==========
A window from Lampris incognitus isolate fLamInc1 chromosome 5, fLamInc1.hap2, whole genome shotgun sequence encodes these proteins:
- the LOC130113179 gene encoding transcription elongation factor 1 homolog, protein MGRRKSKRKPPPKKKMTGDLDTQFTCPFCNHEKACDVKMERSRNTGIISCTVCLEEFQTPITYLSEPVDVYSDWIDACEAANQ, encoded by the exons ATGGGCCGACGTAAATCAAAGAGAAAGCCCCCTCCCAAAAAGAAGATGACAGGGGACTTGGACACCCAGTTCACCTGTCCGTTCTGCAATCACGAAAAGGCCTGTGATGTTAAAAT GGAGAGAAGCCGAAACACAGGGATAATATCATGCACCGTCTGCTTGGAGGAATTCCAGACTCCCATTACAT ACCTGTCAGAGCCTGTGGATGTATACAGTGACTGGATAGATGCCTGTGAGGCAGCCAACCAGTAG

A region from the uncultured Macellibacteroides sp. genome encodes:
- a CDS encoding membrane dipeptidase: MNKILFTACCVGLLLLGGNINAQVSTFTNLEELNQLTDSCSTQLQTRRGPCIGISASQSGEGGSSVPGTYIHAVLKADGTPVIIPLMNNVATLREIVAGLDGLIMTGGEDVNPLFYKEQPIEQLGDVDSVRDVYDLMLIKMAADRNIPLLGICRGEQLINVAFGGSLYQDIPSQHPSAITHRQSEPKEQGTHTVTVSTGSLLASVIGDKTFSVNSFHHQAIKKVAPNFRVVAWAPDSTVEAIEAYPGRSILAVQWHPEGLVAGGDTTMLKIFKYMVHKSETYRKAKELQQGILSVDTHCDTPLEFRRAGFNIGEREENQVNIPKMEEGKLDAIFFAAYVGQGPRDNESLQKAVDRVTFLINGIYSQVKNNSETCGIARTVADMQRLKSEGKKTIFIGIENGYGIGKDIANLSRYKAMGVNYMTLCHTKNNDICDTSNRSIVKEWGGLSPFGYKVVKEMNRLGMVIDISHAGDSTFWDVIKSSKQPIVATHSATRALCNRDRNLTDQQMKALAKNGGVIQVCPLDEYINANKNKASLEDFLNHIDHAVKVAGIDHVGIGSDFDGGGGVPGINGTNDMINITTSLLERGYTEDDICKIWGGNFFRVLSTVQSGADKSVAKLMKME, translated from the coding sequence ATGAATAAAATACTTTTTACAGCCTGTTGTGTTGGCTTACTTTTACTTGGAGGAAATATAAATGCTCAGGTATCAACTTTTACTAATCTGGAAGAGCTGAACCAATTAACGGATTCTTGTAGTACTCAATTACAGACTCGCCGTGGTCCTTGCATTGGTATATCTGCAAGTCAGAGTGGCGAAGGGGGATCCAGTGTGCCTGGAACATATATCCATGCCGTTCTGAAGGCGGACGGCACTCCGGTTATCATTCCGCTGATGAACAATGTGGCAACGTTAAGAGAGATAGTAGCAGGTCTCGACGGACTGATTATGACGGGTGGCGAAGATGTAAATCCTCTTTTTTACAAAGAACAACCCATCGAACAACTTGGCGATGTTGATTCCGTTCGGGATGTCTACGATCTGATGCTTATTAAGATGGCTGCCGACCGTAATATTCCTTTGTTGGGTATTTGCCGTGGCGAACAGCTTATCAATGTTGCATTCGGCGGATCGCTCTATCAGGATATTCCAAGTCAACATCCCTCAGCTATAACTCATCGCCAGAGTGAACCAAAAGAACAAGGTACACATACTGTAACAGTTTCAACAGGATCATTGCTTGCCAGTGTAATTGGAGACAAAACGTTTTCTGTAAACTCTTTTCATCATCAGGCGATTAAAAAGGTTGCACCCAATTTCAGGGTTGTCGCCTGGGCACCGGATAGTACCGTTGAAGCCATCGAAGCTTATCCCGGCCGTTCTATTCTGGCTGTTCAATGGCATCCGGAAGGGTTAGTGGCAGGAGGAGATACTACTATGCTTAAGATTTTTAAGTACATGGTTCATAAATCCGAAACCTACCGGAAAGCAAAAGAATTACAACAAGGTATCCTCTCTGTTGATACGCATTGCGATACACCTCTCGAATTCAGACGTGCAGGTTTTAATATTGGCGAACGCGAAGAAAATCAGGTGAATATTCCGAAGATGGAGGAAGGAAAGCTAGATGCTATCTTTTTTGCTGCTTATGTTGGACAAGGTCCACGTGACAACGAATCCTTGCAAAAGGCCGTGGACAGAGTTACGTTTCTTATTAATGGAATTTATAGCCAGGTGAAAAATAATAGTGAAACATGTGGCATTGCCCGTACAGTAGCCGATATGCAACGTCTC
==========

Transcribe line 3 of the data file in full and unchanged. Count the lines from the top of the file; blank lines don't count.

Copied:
A region from the uncultured Macellibacteroides sp. genome encodes: